Before taking any photos or videos, make sure you’re putting your home’s best features forward while also minimizing distractions. Do a sweep of the space and see what small items can be tucked away. This includes small kitchen appliances such as coffee-makers or blenders, remote controls, toys, toothbrushes, lawn ornaments, garbage and recycling bins, shampoo bottles, and so on. You should also remove fridge magnets, and overly personal photos and mementos. By removing clutter (even if it’s not clutter to you), you’ll make your home feel more open, and it will help allow prospective buyers to visualize themselves in the space. 

Play around with lighting

Indoor lighting translates very differently on a screen versus in person. So, first things first: take a lot of test photos and videos to see what’s working and where. Natural light looks much better on screen than artificial light. The time of day when your space will photograph best will depend on which directions your windows face. You want to find a balance so that natural light fills the space without casting harsh shadows or glares. Try raising blinds and opening doors to get the most amount of light in. Or, try putting up thin, white curtains to help diffuse the light if needed.

Next, layer lights and lamps at various heights to fill up the room. Test different combinations of overhead lights, standing fixtures and table lamps to find the best amount of coverage. No matter what, ensure the temperature (cool or warm) and type (LED, fluorescent, etc.) are consistent in the room you’re photographing. 

Use vertical space

Walls aren’t just for photos and artwork. When staging for a virtual home tour, keep in mind that choosing abstract art is a great way to add sophistication and style, and match many people’s tastes. Beyond that, using vertical space to get items off of the floor can help make a room feel larger, more open and less cluttered when viewed on a screen.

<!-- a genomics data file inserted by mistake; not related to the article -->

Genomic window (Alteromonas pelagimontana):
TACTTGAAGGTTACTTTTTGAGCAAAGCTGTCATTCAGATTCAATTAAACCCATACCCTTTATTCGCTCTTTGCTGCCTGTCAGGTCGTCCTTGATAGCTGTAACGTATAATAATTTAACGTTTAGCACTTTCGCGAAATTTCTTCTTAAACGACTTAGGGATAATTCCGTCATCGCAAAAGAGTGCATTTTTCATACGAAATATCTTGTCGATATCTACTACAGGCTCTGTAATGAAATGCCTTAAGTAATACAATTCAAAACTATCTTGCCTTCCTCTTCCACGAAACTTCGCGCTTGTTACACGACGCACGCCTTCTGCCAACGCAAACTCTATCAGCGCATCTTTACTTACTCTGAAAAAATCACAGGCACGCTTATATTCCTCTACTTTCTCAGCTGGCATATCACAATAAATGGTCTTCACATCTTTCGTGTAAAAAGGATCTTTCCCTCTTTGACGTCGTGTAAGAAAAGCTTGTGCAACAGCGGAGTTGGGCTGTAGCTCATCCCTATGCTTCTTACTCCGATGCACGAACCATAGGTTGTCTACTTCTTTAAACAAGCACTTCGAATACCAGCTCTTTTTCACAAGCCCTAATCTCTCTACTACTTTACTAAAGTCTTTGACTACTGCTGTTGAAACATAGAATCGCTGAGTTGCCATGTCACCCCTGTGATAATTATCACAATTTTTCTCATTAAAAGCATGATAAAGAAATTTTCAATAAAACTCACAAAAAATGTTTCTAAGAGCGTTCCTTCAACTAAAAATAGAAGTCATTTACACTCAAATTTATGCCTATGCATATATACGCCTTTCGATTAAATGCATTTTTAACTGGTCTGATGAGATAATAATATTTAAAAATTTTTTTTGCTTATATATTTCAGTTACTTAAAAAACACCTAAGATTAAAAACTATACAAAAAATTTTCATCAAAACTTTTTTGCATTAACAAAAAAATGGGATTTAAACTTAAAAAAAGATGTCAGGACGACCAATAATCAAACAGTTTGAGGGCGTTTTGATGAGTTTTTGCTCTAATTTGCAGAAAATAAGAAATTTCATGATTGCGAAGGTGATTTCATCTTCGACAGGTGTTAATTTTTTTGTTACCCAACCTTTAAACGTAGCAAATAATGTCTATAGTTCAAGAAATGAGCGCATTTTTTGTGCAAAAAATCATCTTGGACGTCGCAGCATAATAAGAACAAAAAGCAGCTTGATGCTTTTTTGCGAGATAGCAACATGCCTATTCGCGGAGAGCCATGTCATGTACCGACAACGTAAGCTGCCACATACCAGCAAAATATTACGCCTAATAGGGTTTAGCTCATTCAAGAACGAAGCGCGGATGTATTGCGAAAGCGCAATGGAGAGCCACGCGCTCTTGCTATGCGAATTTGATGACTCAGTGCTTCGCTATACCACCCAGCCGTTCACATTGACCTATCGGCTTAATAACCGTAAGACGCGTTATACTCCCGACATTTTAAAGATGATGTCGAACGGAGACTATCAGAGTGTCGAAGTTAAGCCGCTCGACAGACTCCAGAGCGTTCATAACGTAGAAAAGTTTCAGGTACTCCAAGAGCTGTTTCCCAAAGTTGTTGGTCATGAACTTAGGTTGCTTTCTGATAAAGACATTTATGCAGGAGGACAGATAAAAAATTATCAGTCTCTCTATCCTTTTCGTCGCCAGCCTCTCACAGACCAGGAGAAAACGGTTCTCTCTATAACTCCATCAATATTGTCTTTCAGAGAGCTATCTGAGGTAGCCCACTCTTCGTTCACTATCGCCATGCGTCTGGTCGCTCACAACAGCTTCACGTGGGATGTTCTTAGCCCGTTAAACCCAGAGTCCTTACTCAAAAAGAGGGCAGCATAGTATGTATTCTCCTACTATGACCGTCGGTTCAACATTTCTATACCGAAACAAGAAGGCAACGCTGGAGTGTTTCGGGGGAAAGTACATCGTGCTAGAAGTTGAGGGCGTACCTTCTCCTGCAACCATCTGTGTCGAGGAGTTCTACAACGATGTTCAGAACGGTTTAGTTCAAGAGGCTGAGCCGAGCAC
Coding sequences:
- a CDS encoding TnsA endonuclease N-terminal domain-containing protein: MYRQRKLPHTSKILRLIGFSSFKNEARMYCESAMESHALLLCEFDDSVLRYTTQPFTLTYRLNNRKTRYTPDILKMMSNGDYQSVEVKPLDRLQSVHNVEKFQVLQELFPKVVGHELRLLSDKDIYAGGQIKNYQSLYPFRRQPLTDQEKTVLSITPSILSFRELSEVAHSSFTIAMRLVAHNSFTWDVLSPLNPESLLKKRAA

Use shelves instead of floor-standing furniture whenever possible: hang a floating shelf beside your bed instead of a side table or line up a column of shelves in place of a large bookcase. Take your lighting off the floor, as well, and use wall sconces, table lamps and pendant lights instead of relying only on floor lamps. Check out this blog post on design tips to make a small space feel bigger for more ideas on the best ways to use vertical space. 

Organize pantries with glass containers

This trend was pulled straight from Pinterest and echoed by the always-organized Marie Kondo. By decanting all of your pantry staples into clear, glass jars, you’ll remove the distractions and cluttered-feel cause by labels and packaging. Since storage is often a key feature home buyers look for, this tactic will make your pantries a focal point of an image, instead of an eyesore. 

This method also works with bath and cleaning products. You can instantly glamourize your tub area by replacing plastic soap and shampoo packaging with antique-looking glass jars (that you can buy for cheap at a dollar or thrift store).

Add greenery

Plants are one of the biggest interior decorating trends flooding Instagram today, which can be attributed to the fact that they really pop in photos. A few well-positioned plants add brightness and life to a space and to an image. Adding a variety of sizes and species brings personality to a room. If you want to jump on this trend to enhance your home’s screen appeal, but don’t think you can keep a real plant alive, there are many artificial plants you can find today that will look real in a photo or video, but won’t require your ongoing attention once the virtual tour wraps. While introducing greenery definitely helps with screen appeal, be careful to not overwhelm a space. The “jungle aesthetic” isn’t for everyone.